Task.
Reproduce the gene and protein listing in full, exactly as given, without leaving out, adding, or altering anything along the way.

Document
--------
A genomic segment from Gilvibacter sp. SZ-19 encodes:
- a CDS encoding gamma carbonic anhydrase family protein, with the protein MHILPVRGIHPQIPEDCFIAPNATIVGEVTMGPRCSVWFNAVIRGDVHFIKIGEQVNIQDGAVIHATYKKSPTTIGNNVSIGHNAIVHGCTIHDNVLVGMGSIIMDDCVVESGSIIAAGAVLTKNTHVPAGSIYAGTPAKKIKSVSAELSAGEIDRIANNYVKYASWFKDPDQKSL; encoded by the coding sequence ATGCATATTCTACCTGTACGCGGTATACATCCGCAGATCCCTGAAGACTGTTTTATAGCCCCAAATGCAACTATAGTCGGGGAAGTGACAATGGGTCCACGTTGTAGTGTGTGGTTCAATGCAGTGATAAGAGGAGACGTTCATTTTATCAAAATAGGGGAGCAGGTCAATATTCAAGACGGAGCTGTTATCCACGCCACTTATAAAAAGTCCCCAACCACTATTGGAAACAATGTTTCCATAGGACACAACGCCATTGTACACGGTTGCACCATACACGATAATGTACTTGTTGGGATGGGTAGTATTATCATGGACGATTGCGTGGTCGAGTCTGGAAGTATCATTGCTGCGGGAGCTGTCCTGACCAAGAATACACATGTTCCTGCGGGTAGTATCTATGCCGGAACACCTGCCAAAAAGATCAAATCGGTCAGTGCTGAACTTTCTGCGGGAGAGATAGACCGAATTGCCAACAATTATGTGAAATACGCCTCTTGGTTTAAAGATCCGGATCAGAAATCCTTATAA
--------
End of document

A genomic segment from Gilvibacter sp. SZ-19 encodes:
- a CDS encoding gamma carbonic anhydrase family protein, with the protein MHILPVRGIHPQIPEDCFIAPNATIVGEVTMGPRCSVWFNAVIRGDVHFIKIGEQVNIQDGAVIHATYKKSPTTIGNNVSIGHNAIVHGCTIHDNVLVGMGSIIMDDCVVESGSIIAAGAVLTKNTHVPAGSIYAGTPAKKIKSVSAELSAGEIDRIANNYVKYASWFKDPDQKSL; encoded by the coding sequence ATGCATATTCTACCTGTACGCGGTATACATCCGCAGATCCCTGAAGACTGTTTTATAGCCCCAAATGCAACTATAGTCGGGGAAGTGACAATGGGTCCACGTTGTAGTGTGTGGTTCAATGCAGTGATAAGAGGAGACGTTCATTTTATCAAAATAGGGGAGCAGGTCAATATTCAAGACGGAGCTGTTATCCACGCCACTTATAAAAAGTCCCCAACCACTATTGGAAACAATGTTTCCATAGGACACAACGCCATTGTACACGGTTGCACCATACACGATAATGTACTTGTTGGGATGGGTAGTATTATCATGGACGATTGCGTGGTCGAGTCTGGAAGTATCATTGCTGCGGGAGCTGTCCTGACCAAGAATACACATGTTCCTGCGGGTAGTATCTATGCCGGAACACCTGCCAAAAAGATCAAATCGGTCAGTGCTGAACTTTCTGCGGGAGAGATAGACCGAATTGCCAACAATTATGTGAAATACGCCTCTTGGTTTAAAGATCCGGATCAGAAATCCTTATAA